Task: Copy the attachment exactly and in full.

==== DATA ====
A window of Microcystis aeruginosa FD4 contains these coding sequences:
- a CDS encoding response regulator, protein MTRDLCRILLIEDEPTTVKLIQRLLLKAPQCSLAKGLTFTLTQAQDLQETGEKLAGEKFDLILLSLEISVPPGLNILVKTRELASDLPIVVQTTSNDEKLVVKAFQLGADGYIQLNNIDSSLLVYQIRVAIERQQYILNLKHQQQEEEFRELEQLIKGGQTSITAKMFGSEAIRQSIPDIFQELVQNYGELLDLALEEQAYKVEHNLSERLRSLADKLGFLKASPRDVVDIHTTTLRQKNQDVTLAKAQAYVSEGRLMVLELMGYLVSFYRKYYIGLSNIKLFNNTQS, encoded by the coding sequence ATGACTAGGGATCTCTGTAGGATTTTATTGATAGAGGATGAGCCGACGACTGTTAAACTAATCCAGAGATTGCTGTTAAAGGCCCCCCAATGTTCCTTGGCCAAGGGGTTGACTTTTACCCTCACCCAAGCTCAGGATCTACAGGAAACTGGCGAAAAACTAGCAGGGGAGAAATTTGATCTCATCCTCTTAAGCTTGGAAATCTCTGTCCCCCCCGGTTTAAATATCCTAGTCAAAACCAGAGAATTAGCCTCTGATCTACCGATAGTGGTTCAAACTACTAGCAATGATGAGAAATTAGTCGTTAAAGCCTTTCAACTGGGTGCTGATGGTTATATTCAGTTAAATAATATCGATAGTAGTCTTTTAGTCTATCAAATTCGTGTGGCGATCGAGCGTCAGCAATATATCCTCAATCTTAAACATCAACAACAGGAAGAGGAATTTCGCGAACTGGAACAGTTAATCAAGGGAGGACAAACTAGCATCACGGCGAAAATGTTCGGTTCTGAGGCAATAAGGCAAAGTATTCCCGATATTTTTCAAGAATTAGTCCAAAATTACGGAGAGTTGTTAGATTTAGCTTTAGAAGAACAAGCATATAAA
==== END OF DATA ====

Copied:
A window of Microcystis aeruginosa FD4 contains these coding sequences:
- a CDS encoding response regulator, protein MTRDLCRILLIEDEPTTVKLIQRLLLKAPQCSLAKGLTFTLTQAQDLQETGEKLAGEKFDLILLSLEISVPPGLNILVKTRELASDLPIVVQTTSNDEKLVVKAFQLGADGYIQLNNIDSSLLVYQIRVAIERQQYILNLKHQQQEEEFRELEQLIKGGQTSITAKMFGSEAIRQSIPDIFQELVQNYGELLDLALEEQAYKVEHNLSERLRSLADKLGFLKASPRDVVDIHTTTLRQKNQDVTLAKAQAYVSEGRLMVLELMGYLVSFYRKYYIGLSNIKLFNNTQS, encoded by the coding sequence ATGACTAGGGATCTCTGTAGGATTTTATTGATAGAGGATGAGCCGACGACTGTTAAACTAATCCAGAGATTGCTGTTAAAGGCCCCCCAATGTTCCTTGGCCAAGGGGTTGACTTTTACCCTCACCCAAGCTCAGGATCTACAGGAAACTGGCGAAAAACTAGCAGGGGAGAAATTTGATCTCATCCTCTTAAGCTTGGAAATCTCTGTCCCCCCCGGTTTAAATATCCTAGTCAAAACCAGAGAATTAGCCTCTGATCTACCGATAGTGGTTCAAACTACTAGCAATGATGAGAAATTAGTCGTTAAAGCCTTTCAACTGGGTGCTGATGGTTATATTCAGTTAAATAATATCGATAGTAGTCTTTTAGTCTATCAAATTCGTGTGGCGATCGAGCGTCAGCAATATATCCTCAATCTTAAACATCAACAACAGGAAGAGGAATTTCGCGAACTGGAACAGTTAATCAAGGGAGGACAAACTAGCATCACGGCGAAAATGTTCGGTTCTGAGGCAATAAGGCAAAGTATTCCCGATATTTTTCAAGAATTAGTCCAAAATTACGGAGAGTTGTTAGATTTAGCTTTAGAAGAACAAGCATATAAA